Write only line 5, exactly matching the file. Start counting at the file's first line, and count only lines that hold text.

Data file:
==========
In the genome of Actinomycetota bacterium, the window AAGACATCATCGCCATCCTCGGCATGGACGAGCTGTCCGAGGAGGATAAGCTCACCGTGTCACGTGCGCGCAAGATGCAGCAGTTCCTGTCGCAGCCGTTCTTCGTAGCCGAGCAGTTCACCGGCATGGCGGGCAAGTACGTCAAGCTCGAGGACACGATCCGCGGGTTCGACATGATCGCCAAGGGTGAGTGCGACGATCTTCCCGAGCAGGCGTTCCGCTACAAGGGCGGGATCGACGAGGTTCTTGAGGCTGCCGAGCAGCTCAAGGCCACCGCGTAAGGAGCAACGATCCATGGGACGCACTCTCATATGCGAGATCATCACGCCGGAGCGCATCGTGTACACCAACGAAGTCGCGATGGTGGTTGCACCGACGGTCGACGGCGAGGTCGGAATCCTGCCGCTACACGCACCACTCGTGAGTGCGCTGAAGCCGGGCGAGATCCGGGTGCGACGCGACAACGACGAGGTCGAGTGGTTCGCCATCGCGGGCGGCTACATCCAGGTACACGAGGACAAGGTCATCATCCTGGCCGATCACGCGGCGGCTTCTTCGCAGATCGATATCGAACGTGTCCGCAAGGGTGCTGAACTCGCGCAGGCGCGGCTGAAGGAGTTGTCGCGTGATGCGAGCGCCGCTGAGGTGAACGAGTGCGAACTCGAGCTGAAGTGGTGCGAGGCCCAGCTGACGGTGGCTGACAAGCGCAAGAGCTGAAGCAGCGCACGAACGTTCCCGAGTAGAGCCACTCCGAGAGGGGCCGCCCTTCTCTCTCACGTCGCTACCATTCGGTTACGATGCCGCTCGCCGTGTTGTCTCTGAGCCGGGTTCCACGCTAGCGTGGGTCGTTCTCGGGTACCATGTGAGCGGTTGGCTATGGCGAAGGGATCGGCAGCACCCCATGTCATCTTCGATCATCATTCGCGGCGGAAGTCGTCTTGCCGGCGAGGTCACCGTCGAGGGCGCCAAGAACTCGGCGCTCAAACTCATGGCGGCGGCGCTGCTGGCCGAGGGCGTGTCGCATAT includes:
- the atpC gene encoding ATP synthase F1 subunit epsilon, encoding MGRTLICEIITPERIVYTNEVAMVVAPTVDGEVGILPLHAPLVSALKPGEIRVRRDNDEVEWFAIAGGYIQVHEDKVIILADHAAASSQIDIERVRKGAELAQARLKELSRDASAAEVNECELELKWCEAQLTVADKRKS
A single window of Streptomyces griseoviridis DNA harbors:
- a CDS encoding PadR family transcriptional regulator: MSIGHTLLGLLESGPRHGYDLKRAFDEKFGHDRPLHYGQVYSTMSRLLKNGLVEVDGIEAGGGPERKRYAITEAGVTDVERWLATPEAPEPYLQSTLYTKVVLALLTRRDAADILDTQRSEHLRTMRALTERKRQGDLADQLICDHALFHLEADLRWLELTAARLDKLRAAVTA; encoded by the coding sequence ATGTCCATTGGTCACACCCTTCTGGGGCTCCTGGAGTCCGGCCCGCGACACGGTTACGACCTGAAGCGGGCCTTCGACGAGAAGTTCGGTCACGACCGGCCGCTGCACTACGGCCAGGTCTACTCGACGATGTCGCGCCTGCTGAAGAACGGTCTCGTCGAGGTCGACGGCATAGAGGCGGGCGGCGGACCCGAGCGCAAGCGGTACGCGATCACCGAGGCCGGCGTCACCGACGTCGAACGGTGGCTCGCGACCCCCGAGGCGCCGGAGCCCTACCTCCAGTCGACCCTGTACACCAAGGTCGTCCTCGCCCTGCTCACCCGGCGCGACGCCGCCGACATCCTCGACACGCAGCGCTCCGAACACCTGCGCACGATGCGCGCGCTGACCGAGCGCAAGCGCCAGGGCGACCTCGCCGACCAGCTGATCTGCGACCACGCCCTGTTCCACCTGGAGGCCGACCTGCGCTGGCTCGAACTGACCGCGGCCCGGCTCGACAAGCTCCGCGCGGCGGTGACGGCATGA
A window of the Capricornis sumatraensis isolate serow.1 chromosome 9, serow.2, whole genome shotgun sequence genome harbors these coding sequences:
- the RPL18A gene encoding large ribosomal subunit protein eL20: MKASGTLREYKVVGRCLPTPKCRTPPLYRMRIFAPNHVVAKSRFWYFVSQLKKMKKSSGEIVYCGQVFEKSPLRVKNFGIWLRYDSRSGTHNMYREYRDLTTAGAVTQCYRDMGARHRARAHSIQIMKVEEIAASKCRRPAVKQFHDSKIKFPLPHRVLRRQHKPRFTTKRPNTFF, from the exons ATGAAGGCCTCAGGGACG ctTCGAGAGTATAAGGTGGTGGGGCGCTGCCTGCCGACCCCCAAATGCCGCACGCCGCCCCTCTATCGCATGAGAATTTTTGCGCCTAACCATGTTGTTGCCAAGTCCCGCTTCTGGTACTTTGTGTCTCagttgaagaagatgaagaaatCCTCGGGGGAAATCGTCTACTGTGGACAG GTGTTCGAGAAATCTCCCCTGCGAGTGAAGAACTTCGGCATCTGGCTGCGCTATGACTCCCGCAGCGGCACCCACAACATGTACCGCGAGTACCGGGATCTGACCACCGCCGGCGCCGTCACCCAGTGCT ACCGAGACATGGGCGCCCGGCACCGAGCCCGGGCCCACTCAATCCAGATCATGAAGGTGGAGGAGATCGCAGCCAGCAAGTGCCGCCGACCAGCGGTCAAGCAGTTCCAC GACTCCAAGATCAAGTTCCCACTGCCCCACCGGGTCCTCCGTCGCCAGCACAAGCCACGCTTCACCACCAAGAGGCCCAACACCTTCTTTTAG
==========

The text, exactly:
A window of the Capricornis sumatraensis isolate serow.1 chromosome 9, serow.2, whole genome shotgun sequence genome harbors these coding sequences: